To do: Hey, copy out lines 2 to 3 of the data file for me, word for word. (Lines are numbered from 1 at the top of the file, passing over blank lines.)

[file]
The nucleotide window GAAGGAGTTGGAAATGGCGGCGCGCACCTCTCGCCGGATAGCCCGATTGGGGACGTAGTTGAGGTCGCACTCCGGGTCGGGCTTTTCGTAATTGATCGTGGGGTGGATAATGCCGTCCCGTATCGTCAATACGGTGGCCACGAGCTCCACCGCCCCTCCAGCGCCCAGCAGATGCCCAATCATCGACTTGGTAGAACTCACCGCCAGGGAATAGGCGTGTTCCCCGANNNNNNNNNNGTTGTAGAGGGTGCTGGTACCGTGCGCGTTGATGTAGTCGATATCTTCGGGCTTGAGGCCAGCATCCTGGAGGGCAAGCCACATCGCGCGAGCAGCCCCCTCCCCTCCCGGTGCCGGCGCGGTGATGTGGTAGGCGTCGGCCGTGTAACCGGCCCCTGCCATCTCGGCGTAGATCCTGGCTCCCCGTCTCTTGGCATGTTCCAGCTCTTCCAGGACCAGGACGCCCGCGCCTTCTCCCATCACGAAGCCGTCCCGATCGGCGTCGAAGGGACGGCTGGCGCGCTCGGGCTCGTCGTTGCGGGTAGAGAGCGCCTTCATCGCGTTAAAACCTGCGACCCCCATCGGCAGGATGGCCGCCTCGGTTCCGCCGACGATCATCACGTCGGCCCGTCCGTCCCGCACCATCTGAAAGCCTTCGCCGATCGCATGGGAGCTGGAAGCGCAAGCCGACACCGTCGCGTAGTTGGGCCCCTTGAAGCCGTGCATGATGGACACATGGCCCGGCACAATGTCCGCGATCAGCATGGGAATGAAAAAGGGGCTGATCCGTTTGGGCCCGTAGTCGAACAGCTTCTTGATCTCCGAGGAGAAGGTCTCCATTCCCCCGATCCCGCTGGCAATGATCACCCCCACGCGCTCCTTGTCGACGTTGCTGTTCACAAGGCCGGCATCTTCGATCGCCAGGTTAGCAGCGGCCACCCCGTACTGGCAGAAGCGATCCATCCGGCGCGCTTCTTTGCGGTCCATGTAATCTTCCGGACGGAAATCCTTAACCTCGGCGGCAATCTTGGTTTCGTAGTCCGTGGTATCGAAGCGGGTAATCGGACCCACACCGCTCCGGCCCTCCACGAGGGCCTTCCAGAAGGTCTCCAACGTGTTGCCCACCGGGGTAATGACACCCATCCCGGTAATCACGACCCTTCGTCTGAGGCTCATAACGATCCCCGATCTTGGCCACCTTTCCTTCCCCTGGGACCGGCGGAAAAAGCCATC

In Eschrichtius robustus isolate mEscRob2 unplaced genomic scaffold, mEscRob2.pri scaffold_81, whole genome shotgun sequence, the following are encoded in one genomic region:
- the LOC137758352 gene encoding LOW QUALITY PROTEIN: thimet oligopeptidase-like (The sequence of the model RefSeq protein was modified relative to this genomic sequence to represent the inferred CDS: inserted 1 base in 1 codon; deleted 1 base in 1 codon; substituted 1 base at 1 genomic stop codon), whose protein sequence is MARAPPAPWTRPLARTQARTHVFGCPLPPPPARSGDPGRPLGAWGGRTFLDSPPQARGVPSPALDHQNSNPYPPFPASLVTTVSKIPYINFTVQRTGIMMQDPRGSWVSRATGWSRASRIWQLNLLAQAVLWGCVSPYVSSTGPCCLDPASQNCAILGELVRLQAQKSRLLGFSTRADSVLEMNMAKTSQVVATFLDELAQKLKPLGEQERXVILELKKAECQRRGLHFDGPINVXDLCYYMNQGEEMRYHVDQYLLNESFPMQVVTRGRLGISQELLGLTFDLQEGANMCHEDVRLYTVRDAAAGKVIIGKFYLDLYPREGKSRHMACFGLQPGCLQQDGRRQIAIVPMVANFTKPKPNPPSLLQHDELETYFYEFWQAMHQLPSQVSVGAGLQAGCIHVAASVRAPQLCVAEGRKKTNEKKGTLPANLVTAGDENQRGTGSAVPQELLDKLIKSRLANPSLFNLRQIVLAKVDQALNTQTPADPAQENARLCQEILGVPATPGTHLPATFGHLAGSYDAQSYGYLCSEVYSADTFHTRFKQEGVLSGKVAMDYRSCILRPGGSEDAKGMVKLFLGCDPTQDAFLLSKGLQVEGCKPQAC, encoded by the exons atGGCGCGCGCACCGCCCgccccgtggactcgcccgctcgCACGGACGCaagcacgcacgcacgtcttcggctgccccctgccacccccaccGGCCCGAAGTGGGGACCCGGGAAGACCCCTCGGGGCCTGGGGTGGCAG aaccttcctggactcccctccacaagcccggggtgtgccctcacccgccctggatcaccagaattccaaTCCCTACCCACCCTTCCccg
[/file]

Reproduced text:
In Eschrichtius robustus isolate mEscRob2 unplaced genomic scaffold, mEscRob2.pri scaffold_81, whole genome shotgun sequence, the following are encoded in one genomic region:
- the LOC137758352 gene encoding LOW QUALITY PROTEIN: thimet oligopeptidase-like (The sequence of the model RefSeq protein was modified relative to this genomic sequence to represent the inferred CDS: inserted 1 base in 1 codon; deleted 1 base in 1 codon; substituted 1 base at 1 genomic stop codon), whose protein sequence is MARAPPAPWTRPLARTQARTHVFGCPLPPPPARSGDPGRPLGAWGGRTFLDSPPQARGVPSPALDHQNSNPYPPFPASLVTTVSKIPYINFTVQRTGIMMQDPRGSWVSRATGWSRASRIWQLNLLAQAVLWGCVSPYVSSTGPCCLDPASQNCAILGELVRLQAQKSRLLGFSTRADSVLEMNMAKTSQVVATFLDELAQKLKPLGEQERXVILELKKAECQRRGLHFDGPINVXDLCYYMNQGEEMRYHVDQYLLNESFPMQVVTRGRLGISQELLGLTFDLQEGANMCHEDVRLYTVRDAAAGKVIIGKFYLDLYPREGKSRHMACFGLQPGCLQQDGRRQIAIVPMVANFTKPKPNPPSLLQHDELETYFYEFWQAMHQLPSQVSVGAGLQAGCIHVAASVRAPQLCVAEGRKKTNEKKGTLPANLVTAGDENQRGTGSAVPQELLDKLIKSRLANPSLFNLRQIVLAKVDQALNTQTPADPAQENARLCQEILGVPATPGTHLPATFGHLAGSYDAQSYGYLCSEVYSADTFHTRFKQEGVLSGKVAMDYRSCILRPGGSEDAKGMVKLFLGCDPTQDAFLLSKGLQVEGCKPQAC, encoded by the exons atGGCGCGCGCACCGCCCgccccgtggactcgcccgctcgCACGGACGCaagcacgcacgcacgtcttcggctgccccctgccacccccaccGGCCCGAAGTGGGGACCCGGGAAGACCCCTCGGGGCCTGGGGTGGCAG aaccttcctggactcccctccacaagcccggggtgtgccctcacccgccctggatcaccagaattccaaTCCCTACCCACCCTTCCccg